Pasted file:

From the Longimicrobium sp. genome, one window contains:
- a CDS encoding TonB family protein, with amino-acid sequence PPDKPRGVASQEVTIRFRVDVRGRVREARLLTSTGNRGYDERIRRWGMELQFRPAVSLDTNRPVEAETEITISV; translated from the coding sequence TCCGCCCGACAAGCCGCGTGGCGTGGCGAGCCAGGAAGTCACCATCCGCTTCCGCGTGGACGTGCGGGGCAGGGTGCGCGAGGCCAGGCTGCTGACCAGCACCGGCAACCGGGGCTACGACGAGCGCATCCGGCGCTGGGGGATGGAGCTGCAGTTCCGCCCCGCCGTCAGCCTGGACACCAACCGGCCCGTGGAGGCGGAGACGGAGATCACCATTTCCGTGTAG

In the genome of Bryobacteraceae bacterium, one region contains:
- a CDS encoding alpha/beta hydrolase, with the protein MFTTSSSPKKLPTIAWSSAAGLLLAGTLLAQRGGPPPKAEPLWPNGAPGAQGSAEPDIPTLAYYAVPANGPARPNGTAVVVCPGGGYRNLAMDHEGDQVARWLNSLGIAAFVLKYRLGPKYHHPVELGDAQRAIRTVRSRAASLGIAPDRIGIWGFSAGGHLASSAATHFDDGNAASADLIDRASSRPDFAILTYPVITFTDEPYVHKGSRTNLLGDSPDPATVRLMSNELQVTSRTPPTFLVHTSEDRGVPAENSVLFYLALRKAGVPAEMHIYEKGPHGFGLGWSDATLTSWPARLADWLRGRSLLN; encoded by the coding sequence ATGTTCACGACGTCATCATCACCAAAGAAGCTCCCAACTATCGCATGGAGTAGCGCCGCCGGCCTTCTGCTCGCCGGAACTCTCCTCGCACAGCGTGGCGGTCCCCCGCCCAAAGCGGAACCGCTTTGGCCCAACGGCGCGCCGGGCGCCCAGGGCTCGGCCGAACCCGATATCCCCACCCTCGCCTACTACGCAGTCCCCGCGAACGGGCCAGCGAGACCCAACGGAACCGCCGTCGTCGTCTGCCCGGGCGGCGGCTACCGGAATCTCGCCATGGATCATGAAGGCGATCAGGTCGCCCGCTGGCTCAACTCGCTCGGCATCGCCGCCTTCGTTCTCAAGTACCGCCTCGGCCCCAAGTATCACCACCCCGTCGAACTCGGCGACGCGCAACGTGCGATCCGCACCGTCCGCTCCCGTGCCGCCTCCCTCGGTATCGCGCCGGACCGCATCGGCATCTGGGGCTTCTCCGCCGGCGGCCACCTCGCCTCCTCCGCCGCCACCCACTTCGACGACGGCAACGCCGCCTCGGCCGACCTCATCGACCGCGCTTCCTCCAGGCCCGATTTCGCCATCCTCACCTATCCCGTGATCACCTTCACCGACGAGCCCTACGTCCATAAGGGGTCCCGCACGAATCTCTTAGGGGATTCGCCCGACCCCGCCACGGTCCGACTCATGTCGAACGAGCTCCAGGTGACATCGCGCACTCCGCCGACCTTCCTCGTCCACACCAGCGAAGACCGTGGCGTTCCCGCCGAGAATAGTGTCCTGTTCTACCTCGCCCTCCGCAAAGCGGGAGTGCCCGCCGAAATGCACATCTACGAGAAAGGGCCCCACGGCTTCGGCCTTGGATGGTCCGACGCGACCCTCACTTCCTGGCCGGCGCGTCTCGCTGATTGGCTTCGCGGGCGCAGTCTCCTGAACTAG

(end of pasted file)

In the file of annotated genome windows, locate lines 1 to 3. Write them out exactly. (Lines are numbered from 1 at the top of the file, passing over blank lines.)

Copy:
From the Longimicrobium sp. genome, one window contains:
- a CDS encoding TonB family protein, with amino-acid sequence PPDKPRGVASQEVTIRFRVDVRGRVREARLLTSTGNRGYDERIRRWGMELQFRPAVSLDTNRPVEAETEITISV; translated from the coding sequence TCCGCCCGACAAGCCGCGTGGCGTGGCGAGCCAGGAAGTCACCATCCGCTTCCGCGTGGACGTGCGGGGCAGGGTGCGCGAGGCCAGGCTGCTGACCAGCACCGGCAACCGGGGCTACGACGAGCGCATCCGGCGCTGGGGGATGGAGCTGCAGTTCCGCCCCGCCGTCAGCCTGGACACCAACCGGCCCGTGGAGGCGGAGACGGAGATCACCATTTCCGTGTAG

In the genome of Bryobacteraceae bacterium, one region contains: